July 17, 2017 3:05 pm

City report supports push for photo radar on Red Hill Valley Parkway

A fatal collision on the Red Hill Valley Parkway in Hamilton on Feb. 21, 2017.

David Richie

A recent report from the City of Hamilton on the number of crashes on the Red Hill Valley Parkway (RHVP) is renewing a push for photo radar for that stretch of road.

READ MORE: Ontario government to allow municipalities to install photo radar in school zones

The report says the RHVP had more than twice as many crashes as the companion road, the Lincoln Alexander Parkway, over the last five years, despite lower traffic volumes.

Story continues below

The report says many of the 668 crashes happened along two winding stretches of the roadway; between King Street East and Greenhill Avenue and Dartnall Road and Mud Street.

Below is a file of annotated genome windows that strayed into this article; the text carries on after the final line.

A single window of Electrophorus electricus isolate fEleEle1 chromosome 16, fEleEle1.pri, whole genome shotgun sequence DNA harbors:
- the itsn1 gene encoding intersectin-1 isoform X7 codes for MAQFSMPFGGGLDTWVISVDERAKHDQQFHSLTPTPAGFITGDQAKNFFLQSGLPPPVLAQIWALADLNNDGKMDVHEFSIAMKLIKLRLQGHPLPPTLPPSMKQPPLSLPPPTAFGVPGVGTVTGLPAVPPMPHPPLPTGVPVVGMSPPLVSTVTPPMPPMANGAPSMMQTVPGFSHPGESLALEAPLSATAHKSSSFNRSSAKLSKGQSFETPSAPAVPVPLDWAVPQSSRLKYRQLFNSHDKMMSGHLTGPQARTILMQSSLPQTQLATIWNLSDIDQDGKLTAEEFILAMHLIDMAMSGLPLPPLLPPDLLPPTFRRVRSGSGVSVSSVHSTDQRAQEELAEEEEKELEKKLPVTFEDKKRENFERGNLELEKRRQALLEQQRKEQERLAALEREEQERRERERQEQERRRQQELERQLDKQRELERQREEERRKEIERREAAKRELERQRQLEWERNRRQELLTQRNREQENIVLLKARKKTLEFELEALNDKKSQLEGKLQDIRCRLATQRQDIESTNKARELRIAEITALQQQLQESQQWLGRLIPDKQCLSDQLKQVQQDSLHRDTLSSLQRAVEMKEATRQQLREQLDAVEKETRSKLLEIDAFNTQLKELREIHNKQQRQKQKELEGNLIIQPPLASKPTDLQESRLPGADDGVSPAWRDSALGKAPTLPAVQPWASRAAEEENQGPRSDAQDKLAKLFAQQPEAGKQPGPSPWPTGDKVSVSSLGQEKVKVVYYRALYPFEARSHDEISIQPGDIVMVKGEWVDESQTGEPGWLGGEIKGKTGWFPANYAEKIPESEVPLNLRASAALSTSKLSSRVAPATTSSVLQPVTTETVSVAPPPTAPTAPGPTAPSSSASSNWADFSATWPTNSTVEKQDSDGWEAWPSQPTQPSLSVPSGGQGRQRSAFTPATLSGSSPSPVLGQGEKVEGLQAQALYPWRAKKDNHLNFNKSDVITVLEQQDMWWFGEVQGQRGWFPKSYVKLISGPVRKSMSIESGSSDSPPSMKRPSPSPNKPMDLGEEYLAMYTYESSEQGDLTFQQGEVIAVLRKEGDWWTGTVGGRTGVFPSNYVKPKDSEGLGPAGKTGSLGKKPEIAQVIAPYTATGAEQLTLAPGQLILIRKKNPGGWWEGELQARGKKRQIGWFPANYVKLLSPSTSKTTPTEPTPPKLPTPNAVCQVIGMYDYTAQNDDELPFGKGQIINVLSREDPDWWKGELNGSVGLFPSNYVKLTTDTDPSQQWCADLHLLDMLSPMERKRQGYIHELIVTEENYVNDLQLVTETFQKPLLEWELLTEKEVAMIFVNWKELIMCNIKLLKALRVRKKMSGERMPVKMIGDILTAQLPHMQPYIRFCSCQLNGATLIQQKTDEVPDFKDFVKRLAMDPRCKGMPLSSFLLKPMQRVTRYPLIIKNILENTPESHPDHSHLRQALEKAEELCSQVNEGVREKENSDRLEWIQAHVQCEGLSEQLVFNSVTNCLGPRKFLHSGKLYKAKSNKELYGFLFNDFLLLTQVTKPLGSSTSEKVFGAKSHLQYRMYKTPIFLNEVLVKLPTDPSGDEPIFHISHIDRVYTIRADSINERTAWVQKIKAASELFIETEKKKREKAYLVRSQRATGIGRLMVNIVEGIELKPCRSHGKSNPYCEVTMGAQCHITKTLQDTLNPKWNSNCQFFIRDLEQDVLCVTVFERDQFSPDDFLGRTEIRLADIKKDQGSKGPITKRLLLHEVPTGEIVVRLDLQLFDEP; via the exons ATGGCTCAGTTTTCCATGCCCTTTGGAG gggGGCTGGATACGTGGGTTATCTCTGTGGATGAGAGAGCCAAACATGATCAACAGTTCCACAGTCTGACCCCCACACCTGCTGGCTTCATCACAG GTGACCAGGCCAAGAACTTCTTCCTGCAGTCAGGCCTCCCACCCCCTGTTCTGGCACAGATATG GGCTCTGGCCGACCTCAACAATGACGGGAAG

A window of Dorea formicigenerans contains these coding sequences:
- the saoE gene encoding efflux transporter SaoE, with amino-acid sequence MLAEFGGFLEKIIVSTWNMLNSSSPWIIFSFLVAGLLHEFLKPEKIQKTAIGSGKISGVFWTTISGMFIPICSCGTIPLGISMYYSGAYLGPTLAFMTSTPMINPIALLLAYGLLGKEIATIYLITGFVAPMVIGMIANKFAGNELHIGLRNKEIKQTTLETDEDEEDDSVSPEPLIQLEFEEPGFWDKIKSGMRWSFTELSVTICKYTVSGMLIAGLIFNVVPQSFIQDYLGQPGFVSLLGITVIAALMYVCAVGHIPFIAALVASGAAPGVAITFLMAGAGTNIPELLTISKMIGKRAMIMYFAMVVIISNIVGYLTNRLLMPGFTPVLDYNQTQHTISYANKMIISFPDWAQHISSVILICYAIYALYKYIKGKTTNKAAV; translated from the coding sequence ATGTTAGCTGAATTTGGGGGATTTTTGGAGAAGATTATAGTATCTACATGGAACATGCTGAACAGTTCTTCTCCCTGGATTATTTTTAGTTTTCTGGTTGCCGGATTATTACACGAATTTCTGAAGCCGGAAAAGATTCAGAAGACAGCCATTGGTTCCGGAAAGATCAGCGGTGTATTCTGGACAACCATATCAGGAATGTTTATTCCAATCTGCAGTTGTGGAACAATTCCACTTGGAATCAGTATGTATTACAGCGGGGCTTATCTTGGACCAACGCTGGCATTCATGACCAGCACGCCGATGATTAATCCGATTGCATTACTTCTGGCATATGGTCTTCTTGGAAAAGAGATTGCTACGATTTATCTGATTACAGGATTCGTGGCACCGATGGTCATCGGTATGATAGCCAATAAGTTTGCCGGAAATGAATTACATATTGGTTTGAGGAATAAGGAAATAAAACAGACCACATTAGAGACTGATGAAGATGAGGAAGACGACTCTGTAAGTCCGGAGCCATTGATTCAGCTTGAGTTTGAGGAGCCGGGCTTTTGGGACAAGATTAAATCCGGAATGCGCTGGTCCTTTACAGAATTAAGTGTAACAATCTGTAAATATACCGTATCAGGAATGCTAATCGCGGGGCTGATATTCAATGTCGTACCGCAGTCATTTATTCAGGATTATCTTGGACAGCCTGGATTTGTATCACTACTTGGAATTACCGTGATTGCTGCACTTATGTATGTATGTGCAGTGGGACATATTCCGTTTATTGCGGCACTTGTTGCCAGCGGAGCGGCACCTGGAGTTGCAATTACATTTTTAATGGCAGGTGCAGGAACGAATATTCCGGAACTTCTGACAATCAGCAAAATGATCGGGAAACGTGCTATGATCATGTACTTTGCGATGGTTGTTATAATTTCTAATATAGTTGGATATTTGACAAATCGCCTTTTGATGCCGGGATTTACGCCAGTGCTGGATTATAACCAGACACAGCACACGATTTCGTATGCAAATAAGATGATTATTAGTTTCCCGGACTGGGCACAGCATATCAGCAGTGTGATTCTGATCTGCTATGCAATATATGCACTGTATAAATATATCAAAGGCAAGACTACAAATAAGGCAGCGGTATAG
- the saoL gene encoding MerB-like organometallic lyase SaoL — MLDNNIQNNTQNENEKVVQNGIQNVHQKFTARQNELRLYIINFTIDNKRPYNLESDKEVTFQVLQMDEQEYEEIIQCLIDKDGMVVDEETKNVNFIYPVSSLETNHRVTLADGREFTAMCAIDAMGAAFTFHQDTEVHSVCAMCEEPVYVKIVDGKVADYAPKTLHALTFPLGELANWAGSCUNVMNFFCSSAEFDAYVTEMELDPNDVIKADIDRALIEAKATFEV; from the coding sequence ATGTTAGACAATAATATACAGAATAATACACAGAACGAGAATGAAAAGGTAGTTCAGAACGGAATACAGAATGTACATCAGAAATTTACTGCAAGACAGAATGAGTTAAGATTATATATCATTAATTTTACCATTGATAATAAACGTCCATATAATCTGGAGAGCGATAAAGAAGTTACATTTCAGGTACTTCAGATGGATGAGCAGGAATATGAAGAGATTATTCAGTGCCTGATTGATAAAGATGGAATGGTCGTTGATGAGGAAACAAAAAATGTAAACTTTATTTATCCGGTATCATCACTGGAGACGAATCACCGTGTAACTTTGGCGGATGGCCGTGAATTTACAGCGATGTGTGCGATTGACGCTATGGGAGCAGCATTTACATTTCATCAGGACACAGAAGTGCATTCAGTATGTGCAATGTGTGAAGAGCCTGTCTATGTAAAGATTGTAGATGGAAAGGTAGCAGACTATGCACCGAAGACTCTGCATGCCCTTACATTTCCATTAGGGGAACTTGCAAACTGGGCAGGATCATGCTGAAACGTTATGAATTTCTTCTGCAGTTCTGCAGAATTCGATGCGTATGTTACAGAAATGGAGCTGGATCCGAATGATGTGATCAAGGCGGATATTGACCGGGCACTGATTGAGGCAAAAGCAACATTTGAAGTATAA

It also points out crashes are more common when it’s dark and when the ground is wet. The report goes on to say that speeding is the most frequent factor in fatal crashes.

Ward 4 Coun. Sam Merulla says “the city has done a number of studies on the Red Hill Valley Parkway that show the engineering of the roadway is fine, but the speed at which some drivers travel the area is not fine.”

He says some people believe they can travel at 140 km/h on a roadway that was intended for speeds of 90 km/h.

“If people slow down, vehicular collisions will be diminished. It’s really that simple,” Merulla said.

The councillor for Ward 4 says “photo radar would be a quick and 24-hour way to cut down on speeding, but the provincial photo radar legislation has not yet passed.”

READ MORE: Ontario finance minister says no photo radar

The legislation would only allow photo radar on roads with a speed limit of 80 km/h or less and that’s part of the reason why Merulla says he’s put forward a motion to Hamilton city council to have the RHVP speed limit lowered to 80, so that it will qualify when the bill is given royal assent.

This article is not written or edited by Global News. The author is solely responsible for the content. © Shiona Thompson, 2017

Report an error


Want to discuss? Please read our Commenting Policy first.

Global News